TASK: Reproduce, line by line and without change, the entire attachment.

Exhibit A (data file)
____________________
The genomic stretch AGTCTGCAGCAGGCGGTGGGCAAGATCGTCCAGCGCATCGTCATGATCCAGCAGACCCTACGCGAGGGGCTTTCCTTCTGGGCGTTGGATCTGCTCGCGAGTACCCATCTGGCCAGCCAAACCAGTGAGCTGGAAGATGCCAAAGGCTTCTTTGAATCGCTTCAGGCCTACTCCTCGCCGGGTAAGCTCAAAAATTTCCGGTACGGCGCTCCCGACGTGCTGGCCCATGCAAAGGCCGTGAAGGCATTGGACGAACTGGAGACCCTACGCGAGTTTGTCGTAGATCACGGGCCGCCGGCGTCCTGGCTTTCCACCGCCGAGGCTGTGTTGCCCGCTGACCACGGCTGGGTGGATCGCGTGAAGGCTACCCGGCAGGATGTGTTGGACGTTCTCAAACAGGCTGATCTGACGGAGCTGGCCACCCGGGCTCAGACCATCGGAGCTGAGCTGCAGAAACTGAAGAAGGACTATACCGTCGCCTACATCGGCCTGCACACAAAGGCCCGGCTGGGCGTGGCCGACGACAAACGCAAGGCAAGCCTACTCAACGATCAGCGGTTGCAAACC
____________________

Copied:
The genomic stretch AGTCTGCAGCAGGCGGTGGGCAAGATCGTCCAGCGCATCGTCATGATCCAGCAGACCCTACGCGAGGGGCTTTCCTTCTGGGCGTTGGATCTGCTCGCGAGTACCCATCTGGCCAGCCAAACCAGTGAGCTGGAAGATGCCAAAGGCTTCTTTGAATCGCTTCAGGCCTACTCCTCGCCGGGTAAGCTCAAAAATTTCCGGTACGGCGCTCCCGACGTGCTGGCCCATGCAAAGGCCGTGAAGGCATTGGACGAACTGGAGACCCTACGCGAGTTTGTCGTAGATCACGGGCCGCCGGCGTCCTGGCTTTCCACCGCCGAGGCTGTGTTGCCCGCTGACCACGGCTGGGTGGATCGCGTGAAGGCTACCCGGCAGGATGTGTTGGACGTTCTCAAACAGGCTGATCTGACGGAGCTGGCCACCCGGGCTCAGACCATCGGAGCTGAGCTGCAGAAACTGAAGAAGGACTATACCGTCGCCTACATCGGCCTGCACACAAAGGCCCGGCTGGGCGTGGCCGACGACAAACGCAAGGCAAGCCTACTCAACGATCAGCGGTTGCAAACC